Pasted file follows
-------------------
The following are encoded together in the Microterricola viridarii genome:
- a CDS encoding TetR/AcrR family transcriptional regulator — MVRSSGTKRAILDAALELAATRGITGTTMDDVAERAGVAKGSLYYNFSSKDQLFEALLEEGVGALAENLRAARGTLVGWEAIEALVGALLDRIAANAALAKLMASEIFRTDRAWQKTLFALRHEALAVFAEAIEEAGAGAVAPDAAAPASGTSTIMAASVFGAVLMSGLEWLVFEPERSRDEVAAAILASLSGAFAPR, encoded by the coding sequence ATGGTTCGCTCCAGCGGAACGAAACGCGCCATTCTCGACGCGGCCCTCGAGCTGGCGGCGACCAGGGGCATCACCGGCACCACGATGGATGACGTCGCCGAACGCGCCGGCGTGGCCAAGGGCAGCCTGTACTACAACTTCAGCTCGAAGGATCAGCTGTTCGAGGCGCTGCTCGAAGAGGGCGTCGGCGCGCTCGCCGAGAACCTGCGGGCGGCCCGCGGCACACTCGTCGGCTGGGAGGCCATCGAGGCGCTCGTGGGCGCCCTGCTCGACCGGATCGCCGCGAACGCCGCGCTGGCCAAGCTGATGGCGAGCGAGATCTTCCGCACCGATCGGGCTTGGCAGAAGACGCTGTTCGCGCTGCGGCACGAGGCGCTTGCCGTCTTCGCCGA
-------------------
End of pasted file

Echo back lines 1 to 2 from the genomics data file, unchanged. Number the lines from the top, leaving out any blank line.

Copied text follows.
The following are encoded together in the Microterricola viridarii genome:
- a CDS encoding TetR/AcrR family transcriptional regulator — MVRSSGTKRAILDAALELAATRGITGTTMDDVAERAGVAKGSLYYNFSSKDQLFEALLEEGVGALAENLRAARGTLVGWEAIEALVGALLDRIAANAALAKLMASEIFRTDRAWQKTLFALRHEALAVFAEAIEEAGAGAVAPDAAAPASGTSTIMAASVFGAVLMSGLEWLVFEPERSRDEVAAAILASLSGAFAPR, encoded by the coding sequence ATGGTTCGCTCCAGCGGAACGAAACGCGCCATTCTCGACGCGGCCCTCGAGCTGGCGGCGACCAGGGGCATCACCGGCACCACGATGGATGACGTCGCCGAACGCGCCGGCGTGGCCAAGGGCAGCCTGTACTACAACTTCAGCTCGAAGGATCAGCTGTTCGAGGCGCTGCTCGAAGAGGGCGTCGGCGCGCTCGCCGAGAACCTGCGGGCGGCCCGCGGCACACTCGTCGGCTGGGAGGCCATCGAGGCGCTCGTGGGCGCCCTGCTCGACCGGATCGCCGCGAACGCCGCGCTGGCCAAGCTGATGGCGAGCGAGATCTTCCGCACCGATCGGGCTTGGCAGAAGACGCTGTTCGCGCTGCGGCACGAGGCGCTTGCCGTCTTCGCCGA